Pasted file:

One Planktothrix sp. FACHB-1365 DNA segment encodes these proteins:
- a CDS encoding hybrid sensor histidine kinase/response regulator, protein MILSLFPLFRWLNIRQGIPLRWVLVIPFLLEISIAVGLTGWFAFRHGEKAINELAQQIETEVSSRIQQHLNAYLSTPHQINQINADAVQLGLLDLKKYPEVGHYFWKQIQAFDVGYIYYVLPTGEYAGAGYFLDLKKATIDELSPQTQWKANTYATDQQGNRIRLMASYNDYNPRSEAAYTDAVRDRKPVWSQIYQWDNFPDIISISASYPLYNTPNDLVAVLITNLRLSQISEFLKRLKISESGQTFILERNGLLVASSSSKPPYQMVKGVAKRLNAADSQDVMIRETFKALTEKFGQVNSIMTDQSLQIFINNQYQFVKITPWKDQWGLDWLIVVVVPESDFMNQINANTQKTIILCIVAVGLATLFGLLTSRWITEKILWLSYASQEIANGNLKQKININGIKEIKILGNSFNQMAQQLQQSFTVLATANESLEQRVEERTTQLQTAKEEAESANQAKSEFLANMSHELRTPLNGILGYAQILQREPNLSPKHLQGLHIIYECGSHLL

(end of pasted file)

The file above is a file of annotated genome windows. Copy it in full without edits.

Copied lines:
One Planktothrix sp. FACHB-1365 DNA segment encodes these proteins:
- a CDS encoding hybrid sensor histidine kinase/response regulator, protein MILSLFPLFRWLNIRQGIPLRWVLVIPFLLEISIAVGLTGWFAFRHGEKAINELAQQIETEVSSRIQQHLNAYLSTPHQINQINADAVQLGLLDLKKYPEVGHYFWKQIQAFDVGYIYYVLPTGEYAGAGYFLDLKKATIDELSPQTQWKANTYATDQQGNRIRLMASYNDYNPRSEAAYTDAVRDRKPVWSQIYQWDNFPDIISISASYPLYNTPNDLVAVLITNLRLSQISEFLKRLKISESGQTFILERNGLLVASSSSKPPYQMVKGVAKRLNAADSQDVMIRETFKALTEKFGQVNSIMTDQSLQIFINNQYQFVKITPWKDQWGLDWLIVVVVPESDFMNQINANTQKTIILCIVAVGLATLFGLLTSRWITEKILWLSYASQEIANGNLKQKININGIKEIKILGNSFNQMAQQLQQSFTVLATANESLEQRVEERTTQLQTAKEEAESANQAKSEFLANMSHELRTPLNGILGYAQILQREPNLSPKHLQGLHIIYECGSHLL